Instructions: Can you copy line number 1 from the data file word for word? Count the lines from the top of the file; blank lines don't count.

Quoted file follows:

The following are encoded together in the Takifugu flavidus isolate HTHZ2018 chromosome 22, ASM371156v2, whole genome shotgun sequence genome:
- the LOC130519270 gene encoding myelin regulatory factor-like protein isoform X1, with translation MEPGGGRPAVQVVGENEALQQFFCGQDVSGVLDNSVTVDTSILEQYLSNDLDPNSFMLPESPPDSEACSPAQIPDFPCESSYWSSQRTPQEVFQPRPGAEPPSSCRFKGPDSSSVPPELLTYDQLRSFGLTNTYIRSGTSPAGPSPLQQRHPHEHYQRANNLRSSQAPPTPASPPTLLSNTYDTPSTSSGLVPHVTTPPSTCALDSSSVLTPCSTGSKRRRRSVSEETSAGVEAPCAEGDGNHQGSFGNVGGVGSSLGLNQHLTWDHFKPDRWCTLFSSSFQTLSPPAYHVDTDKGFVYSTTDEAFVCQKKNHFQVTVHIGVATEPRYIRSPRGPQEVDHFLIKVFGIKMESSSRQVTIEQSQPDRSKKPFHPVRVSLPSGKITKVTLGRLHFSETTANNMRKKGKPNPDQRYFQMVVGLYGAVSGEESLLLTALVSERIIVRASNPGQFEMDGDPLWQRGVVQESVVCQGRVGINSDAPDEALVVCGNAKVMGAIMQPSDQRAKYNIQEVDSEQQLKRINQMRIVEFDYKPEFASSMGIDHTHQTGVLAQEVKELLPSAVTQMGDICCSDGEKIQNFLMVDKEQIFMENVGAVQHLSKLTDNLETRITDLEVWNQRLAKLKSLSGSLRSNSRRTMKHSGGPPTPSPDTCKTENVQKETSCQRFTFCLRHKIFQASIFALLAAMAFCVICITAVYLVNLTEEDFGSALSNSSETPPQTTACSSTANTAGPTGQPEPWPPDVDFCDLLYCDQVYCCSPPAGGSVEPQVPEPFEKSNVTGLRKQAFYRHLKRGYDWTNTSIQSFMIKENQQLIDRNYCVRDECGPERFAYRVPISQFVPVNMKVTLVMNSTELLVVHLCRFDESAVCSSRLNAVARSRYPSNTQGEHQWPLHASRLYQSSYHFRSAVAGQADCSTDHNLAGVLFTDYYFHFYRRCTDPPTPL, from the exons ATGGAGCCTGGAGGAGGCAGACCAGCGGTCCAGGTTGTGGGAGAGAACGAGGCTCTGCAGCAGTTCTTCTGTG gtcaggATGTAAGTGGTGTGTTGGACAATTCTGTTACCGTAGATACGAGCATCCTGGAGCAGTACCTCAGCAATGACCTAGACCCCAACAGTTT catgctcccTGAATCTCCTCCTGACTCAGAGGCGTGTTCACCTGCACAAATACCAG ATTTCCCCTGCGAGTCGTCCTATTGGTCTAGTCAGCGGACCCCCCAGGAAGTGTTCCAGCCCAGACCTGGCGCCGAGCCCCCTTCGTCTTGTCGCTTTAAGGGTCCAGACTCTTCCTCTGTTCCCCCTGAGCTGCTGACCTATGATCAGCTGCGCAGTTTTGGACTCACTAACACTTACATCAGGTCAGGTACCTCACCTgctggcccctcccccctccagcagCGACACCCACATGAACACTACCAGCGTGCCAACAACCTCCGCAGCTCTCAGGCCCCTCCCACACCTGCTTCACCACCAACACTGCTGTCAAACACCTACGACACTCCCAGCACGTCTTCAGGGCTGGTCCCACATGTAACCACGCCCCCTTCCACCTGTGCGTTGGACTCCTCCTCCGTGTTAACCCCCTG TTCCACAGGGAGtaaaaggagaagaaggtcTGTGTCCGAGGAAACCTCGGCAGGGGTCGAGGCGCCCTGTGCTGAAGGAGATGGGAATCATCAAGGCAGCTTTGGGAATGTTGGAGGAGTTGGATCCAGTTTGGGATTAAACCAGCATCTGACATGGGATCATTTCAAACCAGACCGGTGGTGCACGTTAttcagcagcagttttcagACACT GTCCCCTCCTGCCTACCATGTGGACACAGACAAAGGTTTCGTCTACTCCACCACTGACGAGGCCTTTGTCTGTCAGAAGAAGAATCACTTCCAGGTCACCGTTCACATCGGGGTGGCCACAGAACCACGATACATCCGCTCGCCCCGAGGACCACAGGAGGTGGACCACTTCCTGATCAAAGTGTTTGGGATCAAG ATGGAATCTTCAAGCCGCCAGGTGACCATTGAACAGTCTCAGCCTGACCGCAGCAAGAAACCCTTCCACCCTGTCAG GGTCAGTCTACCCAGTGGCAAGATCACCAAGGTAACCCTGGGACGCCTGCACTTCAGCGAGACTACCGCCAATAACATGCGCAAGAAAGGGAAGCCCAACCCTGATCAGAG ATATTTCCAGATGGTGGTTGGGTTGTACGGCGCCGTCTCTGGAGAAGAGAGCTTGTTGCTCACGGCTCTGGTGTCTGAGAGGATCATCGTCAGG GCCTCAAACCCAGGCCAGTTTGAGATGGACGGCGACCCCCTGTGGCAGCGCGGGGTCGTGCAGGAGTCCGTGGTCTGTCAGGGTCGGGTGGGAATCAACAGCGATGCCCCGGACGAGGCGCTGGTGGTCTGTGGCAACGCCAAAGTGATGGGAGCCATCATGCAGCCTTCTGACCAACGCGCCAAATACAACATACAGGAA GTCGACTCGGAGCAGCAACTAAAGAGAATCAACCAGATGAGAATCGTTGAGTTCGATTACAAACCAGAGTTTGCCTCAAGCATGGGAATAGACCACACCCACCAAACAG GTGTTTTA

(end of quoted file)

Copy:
The following are encoded together in the Takifugu flavidus isolate HTHZ2018 chromosome 22, ASM371156v2, whole genome shotgun sequence genome: